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How to build a customer loyalty program

Jen A. Miller | March 26, 2014
Boston-based restaurant chain b.good started its customer loyalty program with email 12 years ago because, well, it couldn't afford much else. As the chain has grown, so has its rewards program, which now has 53,000 'Family' members using keycards and smartphone apps to connect with b.good.

When b.good opened its first restaurant 12 years ago, the company had invested so much in its actual location that it had little left over for marketing.

B.good, with the tagline "real.food.fast," now has 12 restaurants in Massachusetts, Maine and Connecticut, with locations in New Jersey and Rhode Island opening this spring. One way the restaurant spread its brand was through a customer loyalty system, which began with email newsletters and coupons but now includes an app and keycard program that serves 53,000 of b.good's favorite customers.

When b.good started, co-founder Jon Olinto says, the idea was to have a relationship with the people who provided everything for their restaurant: "The people who grow our vegetables, raise our beef, make our cheese, make our yogurt for our smoothies." This idea extended to the customer, which is how the b.good Family was formed.

"The old way of dealing with customers was very-push oriented. It was all about the brand," says Mary Wardley, program vice president of CRM and enterprise applications at the analyst firm IDC. "Now we've swung the pendulum and it's about the customer. Where's the mutually agreed upon ground where customers are heard, we can reach them and we're respectful? We need to be authentic in this interaction."

Here's how b.good's customer loyalty program makes those interactions authentic.

Customer Loyalty Program Started With Email Freebies

Upon opening its first restaurant, b.good started using email to reach customers for a simple reason: Cost, or lack thereof. The company didn't have a lot of money for advertising - certainly not enough for a traditional radio or TV ad campaign - but still needed to get the word out.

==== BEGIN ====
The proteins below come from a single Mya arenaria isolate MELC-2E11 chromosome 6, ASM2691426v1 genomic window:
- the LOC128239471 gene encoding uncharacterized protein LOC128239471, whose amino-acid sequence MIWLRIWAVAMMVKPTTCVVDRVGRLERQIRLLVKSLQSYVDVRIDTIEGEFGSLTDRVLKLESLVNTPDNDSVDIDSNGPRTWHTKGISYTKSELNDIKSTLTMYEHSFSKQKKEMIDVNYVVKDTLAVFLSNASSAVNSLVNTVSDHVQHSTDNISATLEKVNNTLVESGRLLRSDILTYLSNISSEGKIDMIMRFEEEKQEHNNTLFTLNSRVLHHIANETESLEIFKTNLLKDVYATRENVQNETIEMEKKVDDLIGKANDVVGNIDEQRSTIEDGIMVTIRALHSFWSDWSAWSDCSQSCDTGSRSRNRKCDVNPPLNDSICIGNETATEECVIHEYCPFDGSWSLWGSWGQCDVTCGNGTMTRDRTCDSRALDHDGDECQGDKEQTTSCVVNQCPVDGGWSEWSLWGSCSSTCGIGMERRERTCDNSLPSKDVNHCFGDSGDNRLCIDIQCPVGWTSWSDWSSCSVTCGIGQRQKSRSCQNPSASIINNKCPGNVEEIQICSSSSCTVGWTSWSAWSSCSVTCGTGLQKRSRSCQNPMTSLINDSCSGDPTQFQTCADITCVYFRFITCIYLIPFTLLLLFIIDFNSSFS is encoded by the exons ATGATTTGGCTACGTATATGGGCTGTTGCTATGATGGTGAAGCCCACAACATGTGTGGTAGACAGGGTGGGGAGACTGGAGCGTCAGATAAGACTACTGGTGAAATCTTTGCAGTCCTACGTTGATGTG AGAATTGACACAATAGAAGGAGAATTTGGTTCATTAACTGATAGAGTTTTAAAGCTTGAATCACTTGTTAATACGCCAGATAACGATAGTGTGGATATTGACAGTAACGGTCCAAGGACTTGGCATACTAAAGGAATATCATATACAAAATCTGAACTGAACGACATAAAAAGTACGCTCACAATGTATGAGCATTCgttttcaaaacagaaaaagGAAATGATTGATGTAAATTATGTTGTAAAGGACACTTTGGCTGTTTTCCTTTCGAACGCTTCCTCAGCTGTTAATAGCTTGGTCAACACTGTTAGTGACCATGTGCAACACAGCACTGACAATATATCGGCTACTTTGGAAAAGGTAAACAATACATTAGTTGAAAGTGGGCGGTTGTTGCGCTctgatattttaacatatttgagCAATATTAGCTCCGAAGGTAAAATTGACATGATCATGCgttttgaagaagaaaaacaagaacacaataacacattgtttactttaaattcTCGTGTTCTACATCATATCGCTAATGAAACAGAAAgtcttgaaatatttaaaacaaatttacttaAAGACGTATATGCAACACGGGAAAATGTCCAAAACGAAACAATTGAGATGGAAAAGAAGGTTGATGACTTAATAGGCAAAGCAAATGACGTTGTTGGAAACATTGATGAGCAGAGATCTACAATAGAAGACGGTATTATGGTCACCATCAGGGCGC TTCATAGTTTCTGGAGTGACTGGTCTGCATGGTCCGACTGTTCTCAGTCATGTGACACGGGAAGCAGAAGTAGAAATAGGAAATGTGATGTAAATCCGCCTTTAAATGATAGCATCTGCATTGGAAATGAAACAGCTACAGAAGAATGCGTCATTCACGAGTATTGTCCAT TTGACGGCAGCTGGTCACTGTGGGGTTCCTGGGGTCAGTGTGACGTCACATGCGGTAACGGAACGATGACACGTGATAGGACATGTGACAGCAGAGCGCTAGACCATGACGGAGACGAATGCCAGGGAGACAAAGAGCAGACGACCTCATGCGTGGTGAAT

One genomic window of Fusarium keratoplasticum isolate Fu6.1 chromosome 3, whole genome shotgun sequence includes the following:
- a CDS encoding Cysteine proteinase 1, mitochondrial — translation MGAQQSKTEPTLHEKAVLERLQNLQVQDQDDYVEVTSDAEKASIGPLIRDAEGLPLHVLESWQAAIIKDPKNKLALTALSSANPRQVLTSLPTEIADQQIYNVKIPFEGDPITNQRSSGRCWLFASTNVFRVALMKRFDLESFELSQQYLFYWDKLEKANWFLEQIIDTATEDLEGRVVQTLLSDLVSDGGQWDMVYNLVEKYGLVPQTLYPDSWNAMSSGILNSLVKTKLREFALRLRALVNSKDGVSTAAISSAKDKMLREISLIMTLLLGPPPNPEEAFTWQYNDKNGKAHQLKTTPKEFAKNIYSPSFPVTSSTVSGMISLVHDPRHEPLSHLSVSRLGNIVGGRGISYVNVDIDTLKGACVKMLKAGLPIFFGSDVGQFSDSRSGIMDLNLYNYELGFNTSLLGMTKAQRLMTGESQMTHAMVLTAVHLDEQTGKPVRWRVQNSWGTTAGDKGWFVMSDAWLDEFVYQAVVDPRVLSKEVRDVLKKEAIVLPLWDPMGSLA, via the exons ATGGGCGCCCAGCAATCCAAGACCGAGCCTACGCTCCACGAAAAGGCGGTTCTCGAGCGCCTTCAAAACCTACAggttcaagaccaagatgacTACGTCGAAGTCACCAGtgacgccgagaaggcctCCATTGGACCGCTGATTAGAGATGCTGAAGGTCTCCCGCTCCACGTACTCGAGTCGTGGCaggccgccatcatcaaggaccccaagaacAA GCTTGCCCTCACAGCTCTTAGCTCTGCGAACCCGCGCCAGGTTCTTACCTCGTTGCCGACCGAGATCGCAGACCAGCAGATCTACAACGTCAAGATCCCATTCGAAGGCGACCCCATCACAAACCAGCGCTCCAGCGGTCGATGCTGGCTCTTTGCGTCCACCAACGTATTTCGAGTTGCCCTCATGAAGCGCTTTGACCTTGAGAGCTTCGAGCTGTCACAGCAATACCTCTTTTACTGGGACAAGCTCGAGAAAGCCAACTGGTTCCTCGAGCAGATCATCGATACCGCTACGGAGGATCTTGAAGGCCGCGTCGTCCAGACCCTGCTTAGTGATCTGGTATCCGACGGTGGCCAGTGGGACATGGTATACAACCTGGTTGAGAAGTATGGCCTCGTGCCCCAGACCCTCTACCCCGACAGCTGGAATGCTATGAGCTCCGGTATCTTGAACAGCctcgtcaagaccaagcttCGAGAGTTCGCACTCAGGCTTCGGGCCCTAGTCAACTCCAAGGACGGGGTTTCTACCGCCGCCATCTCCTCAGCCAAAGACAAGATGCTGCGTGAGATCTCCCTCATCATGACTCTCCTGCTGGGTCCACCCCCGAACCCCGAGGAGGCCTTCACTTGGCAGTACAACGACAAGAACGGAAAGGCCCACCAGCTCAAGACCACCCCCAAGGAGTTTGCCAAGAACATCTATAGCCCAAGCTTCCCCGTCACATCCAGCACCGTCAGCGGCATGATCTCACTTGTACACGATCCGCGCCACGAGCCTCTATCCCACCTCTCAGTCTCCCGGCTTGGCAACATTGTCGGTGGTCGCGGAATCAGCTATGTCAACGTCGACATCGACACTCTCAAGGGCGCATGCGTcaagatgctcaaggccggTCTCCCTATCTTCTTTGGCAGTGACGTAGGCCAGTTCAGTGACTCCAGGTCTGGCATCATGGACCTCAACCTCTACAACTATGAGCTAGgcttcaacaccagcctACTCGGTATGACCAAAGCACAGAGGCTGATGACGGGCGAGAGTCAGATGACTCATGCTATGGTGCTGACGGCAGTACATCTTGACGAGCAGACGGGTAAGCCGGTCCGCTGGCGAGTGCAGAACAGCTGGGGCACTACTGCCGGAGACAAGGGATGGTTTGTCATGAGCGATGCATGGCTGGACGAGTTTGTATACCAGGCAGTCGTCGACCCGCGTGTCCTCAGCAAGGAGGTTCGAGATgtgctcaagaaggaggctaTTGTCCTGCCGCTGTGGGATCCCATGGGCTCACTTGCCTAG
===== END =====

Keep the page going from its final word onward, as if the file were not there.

"We knew we had to use email as a channel to connect with customers. It was free. We had a story to tell," Olinto says.

To start, b.good captured email addresses manually, either into a laptop in the store or through paper sign-ups. The restaurant used those email addresses, not just to share its story but also to give away coupons for free food as a way to build awareness about the company.

From the beginning, Olinto says, it was about giving "our family members" food for free as long as they stayed engaged enough to listen to the b.good story and participate in its concept - "anything in co-creation of the brand," he says. Creating what he calls an "information street team" brought awareness to what the restaurant was doing, for a lower cost.

Harnessing Data Helps b.good Interact With Customers on Personal Level

Five years into the program, b.good realized that, while the email coupon system brought people into the store, the company had no idea how efficient that system was. "The campaigns and promotions were out of control," Olinto says. "We knew our system was flawed because we weren't able to measure and see who the real ambassadors were."

 

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